Battery Group Size

Find Your Car Battery Group Size

Car batteries are all sorted by a group size. Group size is typically based on your vehicle’s make, model and engine type. It indicates the measurements of the battery case as well as the orientation of the battery terminals or posts. Although some vehicles may accommodate a battery from more than one group size, it is important that you use a battery approved for use in your vehicle. Make make sure your new battery will fit the proper CCA according to the vehicle manufacturer’s specifications. Consult a Battery Guyz local representive to find the battery group size that works for your vehicle.

Step: 1 Check for the group size on your old battery. If the battery that originally came with your car is still in it, look for the group size on a label on the battery. The label may be on the top or on the side of the case. Group sizes are typically a two-digit number and may be followed with a letter.

Step: 2 Check your owner’s manual for a group size. Look under the specifications section in your owner’s manual. The battery group size as well as other pertinent battery information will be in the specs.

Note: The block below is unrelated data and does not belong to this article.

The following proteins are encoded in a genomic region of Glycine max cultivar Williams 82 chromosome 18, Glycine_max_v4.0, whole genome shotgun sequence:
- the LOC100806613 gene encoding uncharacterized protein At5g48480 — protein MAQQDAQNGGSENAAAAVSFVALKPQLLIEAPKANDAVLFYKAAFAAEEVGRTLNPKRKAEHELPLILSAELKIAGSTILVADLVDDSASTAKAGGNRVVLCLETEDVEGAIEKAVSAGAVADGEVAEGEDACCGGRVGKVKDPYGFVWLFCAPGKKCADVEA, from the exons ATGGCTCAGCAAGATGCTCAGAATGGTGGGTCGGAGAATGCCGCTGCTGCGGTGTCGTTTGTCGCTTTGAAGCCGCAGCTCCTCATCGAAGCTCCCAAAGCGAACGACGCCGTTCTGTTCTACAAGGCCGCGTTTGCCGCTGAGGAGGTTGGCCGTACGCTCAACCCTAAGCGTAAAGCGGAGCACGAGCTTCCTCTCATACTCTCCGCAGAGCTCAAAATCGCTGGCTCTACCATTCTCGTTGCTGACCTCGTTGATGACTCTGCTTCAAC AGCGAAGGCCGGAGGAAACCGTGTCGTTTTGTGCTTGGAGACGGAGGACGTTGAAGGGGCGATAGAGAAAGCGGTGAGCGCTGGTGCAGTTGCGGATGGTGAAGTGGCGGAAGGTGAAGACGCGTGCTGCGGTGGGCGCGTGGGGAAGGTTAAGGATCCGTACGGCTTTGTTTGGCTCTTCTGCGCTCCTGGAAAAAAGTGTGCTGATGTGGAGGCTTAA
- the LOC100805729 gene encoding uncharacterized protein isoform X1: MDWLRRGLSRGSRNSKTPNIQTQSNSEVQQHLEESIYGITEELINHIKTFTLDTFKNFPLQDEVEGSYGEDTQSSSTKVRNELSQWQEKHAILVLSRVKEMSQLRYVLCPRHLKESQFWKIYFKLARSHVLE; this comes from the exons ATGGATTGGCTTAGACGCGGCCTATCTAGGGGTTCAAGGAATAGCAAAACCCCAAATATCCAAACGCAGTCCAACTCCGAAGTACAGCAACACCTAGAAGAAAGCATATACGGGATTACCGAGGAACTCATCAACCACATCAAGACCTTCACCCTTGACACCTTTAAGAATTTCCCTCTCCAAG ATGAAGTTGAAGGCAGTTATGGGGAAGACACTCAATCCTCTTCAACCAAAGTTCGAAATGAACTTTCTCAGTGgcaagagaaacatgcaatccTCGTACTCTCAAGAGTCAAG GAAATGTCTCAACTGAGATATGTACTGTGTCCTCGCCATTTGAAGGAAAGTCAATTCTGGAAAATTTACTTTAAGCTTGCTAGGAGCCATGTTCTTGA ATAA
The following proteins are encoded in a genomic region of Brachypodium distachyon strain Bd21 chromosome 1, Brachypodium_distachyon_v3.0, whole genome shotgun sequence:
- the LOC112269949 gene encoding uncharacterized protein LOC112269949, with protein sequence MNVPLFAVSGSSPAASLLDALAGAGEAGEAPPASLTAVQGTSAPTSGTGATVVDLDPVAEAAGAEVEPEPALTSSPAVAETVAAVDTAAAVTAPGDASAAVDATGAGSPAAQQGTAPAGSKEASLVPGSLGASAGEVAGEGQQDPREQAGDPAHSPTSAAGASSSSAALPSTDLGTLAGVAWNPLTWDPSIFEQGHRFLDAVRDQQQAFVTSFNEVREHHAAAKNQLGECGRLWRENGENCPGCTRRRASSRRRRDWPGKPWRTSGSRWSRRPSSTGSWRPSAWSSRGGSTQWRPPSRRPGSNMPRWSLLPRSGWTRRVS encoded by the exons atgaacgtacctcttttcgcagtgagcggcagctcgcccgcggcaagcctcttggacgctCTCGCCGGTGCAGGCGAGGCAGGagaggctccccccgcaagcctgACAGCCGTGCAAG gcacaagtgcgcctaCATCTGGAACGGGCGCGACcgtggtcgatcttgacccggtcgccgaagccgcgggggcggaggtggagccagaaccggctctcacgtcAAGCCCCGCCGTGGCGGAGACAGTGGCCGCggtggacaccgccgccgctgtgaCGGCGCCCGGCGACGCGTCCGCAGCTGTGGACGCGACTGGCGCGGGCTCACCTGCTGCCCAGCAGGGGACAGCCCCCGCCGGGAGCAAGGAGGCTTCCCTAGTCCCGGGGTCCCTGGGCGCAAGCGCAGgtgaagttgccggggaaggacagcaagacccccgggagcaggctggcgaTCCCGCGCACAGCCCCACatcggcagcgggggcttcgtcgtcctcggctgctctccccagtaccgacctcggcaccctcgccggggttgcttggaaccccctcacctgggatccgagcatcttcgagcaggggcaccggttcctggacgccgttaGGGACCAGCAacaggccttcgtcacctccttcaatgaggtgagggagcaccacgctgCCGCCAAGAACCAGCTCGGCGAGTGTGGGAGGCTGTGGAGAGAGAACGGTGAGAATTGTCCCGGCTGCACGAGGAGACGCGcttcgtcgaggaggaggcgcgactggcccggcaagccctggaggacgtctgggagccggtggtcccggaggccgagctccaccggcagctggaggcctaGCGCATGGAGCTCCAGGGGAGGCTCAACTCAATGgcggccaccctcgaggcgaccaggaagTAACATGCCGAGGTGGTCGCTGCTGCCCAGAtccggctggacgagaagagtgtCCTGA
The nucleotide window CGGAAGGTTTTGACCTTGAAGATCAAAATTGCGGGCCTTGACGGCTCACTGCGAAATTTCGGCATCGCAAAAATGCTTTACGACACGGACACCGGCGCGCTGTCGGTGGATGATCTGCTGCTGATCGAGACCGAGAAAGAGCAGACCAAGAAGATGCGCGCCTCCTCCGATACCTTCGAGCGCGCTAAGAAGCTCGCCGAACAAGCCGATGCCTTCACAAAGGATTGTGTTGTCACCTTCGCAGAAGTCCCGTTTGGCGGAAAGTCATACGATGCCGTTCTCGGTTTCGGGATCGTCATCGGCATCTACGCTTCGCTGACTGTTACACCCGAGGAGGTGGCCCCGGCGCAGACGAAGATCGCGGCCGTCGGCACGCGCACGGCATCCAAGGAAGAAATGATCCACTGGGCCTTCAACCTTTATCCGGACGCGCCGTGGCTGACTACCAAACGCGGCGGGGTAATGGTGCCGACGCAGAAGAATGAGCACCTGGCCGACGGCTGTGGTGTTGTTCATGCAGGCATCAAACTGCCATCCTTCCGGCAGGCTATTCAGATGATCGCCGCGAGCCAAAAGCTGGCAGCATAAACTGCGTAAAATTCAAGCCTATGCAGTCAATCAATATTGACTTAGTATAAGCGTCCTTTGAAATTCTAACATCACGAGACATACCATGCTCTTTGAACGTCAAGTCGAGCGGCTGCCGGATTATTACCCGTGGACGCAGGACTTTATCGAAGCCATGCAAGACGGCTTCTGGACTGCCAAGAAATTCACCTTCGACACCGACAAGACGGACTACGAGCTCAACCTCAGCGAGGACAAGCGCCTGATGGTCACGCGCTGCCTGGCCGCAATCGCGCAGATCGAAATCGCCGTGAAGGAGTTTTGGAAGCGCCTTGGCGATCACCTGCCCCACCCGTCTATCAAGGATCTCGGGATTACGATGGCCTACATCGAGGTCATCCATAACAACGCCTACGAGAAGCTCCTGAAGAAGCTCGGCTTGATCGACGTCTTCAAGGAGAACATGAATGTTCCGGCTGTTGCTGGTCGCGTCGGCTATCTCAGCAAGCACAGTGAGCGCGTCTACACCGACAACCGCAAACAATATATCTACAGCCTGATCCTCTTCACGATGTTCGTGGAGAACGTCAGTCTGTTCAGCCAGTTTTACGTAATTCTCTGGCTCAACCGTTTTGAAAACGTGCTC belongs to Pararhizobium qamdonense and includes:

Typical side-post battery group size numbers are 75, 78, 79 and 100.

Typical top-post battery group size numbers are H, 34, 35, 41, 42, 48, 24, 24F, 51, 58R, and 65.

Part: 2  Find Your Batteries minium cold cranking amps

Your vehicle requires a certain amount of amperage to start, especially in cold weather. If your battery doesn’t have sufficient amperage to turn over in cold weather, it won’t start and you’ll be stranded.

How to Buy a Battery for Your Car
Battery Type Cars it Fits
65 (Top Terminal) Ford, Lincoln, Mercury
75/78 (Side Terminal) GM, Chrysler, Dodge
24/24F (Top Terminal) Lexus, Honda, Toyota, Infiniti, Nissan, Acura
34/78 (Dual Terminal) GM, Chrysler, Dodge
35 (Top Terminal) 86 (Top Terminal) 34 (Top Terminal) H Series (Top Terminal) Nissan, Toyota, Honda, Subaru Dodge, Plymouth Chevy, Honda, Dodge Ford, BMW, Mercedes, Dodge, Chrysler

Step 1: Look on your battery’s label. On a label on the top or the side of the battery case, look for a number followed by “CCA.” If the battery isn’t original to the car, you’ll need to verify that this number is accurate. The label may be faded or illegible. You may have to find the CCA through another method.

Step 2: Check your manual. Check your owner’s manual specifications for a minimum CCA rating.

Step 3: Find a battery with a high rating. If you live in a cold climate with several months well below the freezing point, you may want to look for a battery with a higher CCA rating for easier cold-weather starts. Likewise, If you live in a hot climate with several months well above 100 degrees point, you may want to look for a battery with a higher CCA rating for easier.